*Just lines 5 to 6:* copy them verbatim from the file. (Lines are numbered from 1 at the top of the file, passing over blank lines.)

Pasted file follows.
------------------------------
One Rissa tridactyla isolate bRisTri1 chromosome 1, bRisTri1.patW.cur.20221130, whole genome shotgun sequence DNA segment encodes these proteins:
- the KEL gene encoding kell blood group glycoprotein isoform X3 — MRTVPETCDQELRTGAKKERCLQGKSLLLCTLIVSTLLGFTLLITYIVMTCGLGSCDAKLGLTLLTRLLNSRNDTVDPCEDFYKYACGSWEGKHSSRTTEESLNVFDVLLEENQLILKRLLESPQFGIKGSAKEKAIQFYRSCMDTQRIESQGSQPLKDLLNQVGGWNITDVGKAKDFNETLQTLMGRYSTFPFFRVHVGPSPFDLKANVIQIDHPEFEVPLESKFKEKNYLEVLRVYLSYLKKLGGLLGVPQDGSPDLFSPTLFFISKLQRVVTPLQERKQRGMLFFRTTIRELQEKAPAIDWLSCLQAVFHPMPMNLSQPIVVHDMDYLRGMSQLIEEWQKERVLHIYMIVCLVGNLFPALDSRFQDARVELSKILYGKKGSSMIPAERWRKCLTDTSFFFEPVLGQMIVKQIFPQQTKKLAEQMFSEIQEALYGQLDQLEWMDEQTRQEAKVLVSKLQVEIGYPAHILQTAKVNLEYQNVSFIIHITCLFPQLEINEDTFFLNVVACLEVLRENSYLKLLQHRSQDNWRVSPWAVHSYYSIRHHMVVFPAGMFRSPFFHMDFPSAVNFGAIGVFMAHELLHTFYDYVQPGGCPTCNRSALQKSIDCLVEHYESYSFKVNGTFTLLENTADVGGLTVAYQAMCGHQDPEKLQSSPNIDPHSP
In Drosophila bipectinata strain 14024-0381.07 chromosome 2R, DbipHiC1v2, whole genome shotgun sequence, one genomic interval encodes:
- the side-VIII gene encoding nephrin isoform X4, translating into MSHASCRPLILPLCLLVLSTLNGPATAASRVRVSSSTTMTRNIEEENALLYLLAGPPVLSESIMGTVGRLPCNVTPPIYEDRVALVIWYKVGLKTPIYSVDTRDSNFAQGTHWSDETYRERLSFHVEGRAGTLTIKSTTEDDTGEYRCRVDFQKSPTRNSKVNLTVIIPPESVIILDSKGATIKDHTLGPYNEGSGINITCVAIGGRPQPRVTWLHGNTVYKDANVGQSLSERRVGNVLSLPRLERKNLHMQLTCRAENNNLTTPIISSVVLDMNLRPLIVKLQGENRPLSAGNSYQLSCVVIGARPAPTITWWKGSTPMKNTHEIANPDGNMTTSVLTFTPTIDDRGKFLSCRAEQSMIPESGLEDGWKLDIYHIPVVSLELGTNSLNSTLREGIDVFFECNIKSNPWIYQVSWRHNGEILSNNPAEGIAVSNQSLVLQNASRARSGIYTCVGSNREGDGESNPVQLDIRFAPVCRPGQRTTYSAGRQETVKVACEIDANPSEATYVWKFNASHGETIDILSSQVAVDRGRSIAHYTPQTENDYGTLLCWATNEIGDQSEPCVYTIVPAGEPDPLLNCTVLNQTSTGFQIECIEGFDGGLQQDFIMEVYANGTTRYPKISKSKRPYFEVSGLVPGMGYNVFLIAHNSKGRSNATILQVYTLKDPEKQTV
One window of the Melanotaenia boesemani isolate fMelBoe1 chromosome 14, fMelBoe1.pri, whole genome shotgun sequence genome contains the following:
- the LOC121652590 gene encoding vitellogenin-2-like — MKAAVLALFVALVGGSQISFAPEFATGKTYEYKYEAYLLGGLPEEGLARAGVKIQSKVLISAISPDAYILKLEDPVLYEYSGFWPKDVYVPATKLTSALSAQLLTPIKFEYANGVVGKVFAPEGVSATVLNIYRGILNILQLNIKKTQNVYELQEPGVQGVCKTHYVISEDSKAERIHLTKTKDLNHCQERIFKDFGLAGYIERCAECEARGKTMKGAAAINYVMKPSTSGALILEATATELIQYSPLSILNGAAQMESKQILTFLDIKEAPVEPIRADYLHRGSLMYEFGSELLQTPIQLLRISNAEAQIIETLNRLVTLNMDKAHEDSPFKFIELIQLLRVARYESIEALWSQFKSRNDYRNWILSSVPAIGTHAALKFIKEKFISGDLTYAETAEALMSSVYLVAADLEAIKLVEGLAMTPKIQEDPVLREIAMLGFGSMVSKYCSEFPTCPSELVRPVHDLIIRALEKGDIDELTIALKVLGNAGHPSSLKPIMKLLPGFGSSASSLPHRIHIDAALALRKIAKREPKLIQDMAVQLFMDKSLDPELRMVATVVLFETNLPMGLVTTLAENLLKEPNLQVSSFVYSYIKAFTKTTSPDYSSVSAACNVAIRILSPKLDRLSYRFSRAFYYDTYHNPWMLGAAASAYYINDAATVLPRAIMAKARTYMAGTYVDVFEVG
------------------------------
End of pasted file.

One window of the Melanotaenia boesemani isolate fMelBoe1 chromosome 14, fMelBoe1.pri, whole genome shotgun sequence genome contains the following:
- the LOC121652590 gene encoding vitellogenin-2-like — MKAAVLALFVALVGGSQISFAPEFATGKTYEYKYEAYLLGGLPEEGLARAGVKIQSKVLISAISPDAYILKLEDPVLYEYSGFWPKDVYVPATKLTSALSAQLLTPIKFEYANGVVGKVFAPEGVSATVLNIYRGILNILQLNIKKTQNVYELQEPGVQGVCKTHYVISEDSKAERIHLTKTKDLNHCQERIFKDFGLAGYIERCAECEARGKTMKGAAAINYVMKPSTSGALILEATATELIQYSPLSILNGAAQMESKQILTFLDIKEAPVEPIRADYLHRGSLMYEFGSELLQTPIQLLRISNAEAQIIETLNRLVTLNMDKAHEDSPFKFIELIQLLRVARYESIEALWSQFKSRNDYRNWILSSVPAIGTHAALKFIKEKFISGDLTYAETAEALMSSVYLVAADLEAIKLVEGLAMTPKIQEDPVLREIAMLGFGSMVSKYCSEFPTCPSELVRPVHDLIIRALEKGDIDELTIALKVLGNAGHPSSLKPIMKLLPGFGSSASSLPHRIHIDAALALRKIAKREPKLIQDMAVQLFMDKSLDPELRMVATVVLFETNLPMGLVTTLAENLLKEPNLQVSSFVYSYIKAFTKTTSPDYSSVSAACNVAIRILSPKLDRLSYRFSRAFYYDTYHNPWMLGAAASAYYINDAATVLPRAIMAKARTYMAGTYVDVFEVG